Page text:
Steve Shearer receives OAM for services to the trucking industry

By: Ruza Zivkusic-Aftasi


SARTA executive director among those to receive Queen’s Birthday honours.

Steve Shearer receives OAM for services to the trucking industry
Reward for effort: Steve Shearer has received an OAM for services to the trucking industry.

 

South Australian Road Transport Association (SARTA) executive director Steve Shearer has been awarded an Order of Australia Medal (OAM) as part of the Queen’s Birthday 2014 Honours List.

Shearer received the OAM for service to the heavy vehicle transport industry in South Australia.

He has been involved with the association for 20 years – a journey that at times he says has been challenging.

"When I started 20 years ago we didn’t have a very good relationship with the media. In fact we had a bad one and we didn’t have a relationship with the authorities," Shearer says.

"I can truthfully say that we’ve got an excellent working relationship with authorities now, we work very closely together and we know that their view, the police and the department believe that the vast majority of operators are good.

"They know that 75 plus per cent of fatal accidents of cars and trucks are actually caused by the person in the car, not us, they know that we get it right at the great bulk of time and they know it’s a small minority they focus on whereas 20 years ago they were just after the whole industry all the time, they had no real understanding of how the industry worked and they thought everyone was a millionaire."

A truck accident that saw six people killed in South Australia 15 years ago was the turning point for the industry. 

It was then that the association started having closer relationship with media, Shearer says.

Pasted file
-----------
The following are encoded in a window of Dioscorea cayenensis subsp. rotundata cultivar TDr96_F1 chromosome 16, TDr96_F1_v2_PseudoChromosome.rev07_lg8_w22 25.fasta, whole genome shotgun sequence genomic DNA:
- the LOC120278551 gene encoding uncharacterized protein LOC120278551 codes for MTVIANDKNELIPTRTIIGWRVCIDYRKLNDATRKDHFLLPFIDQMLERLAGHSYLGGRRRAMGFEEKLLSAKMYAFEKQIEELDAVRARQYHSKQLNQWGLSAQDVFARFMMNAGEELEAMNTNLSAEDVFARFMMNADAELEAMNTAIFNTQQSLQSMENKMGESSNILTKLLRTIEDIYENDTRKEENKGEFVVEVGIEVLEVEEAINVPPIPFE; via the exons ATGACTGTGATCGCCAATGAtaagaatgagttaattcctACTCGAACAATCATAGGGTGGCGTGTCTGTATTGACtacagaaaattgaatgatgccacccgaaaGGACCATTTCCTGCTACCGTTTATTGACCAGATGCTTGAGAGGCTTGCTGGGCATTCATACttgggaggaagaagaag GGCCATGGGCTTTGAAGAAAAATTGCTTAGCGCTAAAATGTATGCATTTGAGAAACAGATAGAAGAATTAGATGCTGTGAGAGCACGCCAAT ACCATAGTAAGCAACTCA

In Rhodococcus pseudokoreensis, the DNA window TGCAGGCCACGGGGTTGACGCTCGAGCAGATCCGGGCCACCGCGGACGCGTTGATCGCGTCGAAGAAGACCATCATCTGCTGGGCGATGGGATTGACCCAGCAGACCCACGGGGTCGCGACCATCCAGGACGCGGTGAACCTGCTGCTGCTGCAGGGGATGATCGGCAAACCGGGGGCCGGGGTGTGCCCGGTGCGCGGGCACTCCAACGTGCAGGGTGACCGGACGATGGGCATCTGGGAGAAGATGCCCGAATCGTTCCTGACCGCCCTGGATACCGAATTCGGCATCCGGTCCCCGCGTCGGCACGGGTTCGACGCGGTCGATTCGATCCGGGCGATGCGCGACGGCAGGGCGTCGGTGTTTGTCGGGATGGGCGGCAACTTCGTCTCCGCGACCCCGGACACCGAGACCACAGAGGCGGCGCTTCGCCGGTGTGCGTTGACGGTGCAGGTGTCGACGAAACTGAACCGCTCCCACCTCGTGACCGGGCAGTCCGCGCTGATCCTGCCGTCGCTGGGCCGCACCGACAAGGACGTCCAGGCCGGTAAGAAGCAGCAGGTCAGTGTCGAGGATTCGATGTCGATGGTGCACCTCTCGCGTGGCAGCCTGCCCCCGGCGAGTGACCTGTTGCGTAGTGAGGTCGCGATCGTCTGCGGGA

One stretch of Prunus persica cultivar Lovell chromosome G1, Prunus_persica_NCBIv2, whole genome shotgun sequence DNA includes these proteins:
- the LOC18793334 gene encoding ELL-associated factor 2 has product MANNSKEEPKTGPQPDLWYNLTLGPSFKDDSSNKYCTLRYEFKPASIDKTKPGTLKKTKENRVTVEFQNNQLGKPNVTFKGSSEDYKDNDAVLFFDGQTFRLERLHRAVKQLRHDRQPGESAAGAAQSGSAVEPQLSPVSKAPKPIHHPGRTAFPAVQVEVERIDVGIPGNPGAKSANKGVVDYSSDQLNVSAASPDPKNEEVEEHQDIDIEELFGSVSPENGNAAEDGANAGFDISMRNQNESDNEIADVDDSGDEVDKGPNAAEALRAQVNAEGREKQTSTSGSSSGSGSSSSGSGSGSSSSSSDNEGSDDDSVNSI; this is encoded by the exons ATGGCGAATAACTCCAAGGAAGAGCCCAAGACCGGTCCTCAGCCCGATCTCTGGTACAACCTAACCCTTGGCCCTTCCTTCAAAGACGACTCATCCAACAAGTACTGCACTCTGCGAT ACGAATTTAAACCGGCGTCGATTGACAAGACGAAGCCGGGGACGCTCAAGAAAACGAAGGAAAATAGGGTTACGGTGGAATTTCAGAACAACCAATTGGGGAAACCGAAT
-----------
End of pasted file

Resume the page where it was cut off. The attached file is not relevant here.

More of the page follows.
"I went on air and did a live long interview because I refused to do a recorded interview because they could chop and change it. Because of the things I said, the fact that we faced up to the realities and talked about what we were working on to fix it, all of a sudden some people in the media and in government started to listen," he says.

"It is very hard to get them to understand the realities of the industry and the constraints.  

"We’ve kept that same approach up. Bad things happen, we don’t run away from them, we talk to the press openly and honestly and we talk to the industry about what it needs to do to avoid it from happening again."

"I’m not going anywhere for a while," he says. 

"I’ve enjoyed most of it, there are bits that I quite happily say I didn’t enjoy at all because they were so mind-numbingly frustrating and some operators don’t give me much joy because I spend my life defending them as an industry and some morons come out doing some stupid things and I have to do it all again."

Although he has chalked up 20 years as the public face of SARTA, Shearer says he has no plans on retiring yet.

Over the past 20 years, SARTA has grown from an association run out of a small suburban house that had no parking space for trucks to a larger premise in Regency Park. It has also grown from 38 members to some 450 associates.

In the broader transport and logistics space, others officially recognised in the Honours List include TasPorts chairman Dr Dan Norton, who gained an AO (officer in the general division) for distinguished service to business and finance.

Moorebank Intermodal Company director and Infrastructure Partnerships Australia founder Chris Brown received an AM (Member) for significant service to the tourism, infrastructure and transport sectors through leadership roles, and to the community.

Former National Transport Commission chairman Greg Martin was awarded an AM for significant for significant service to transport, particularly through the development of policy and industry reform.

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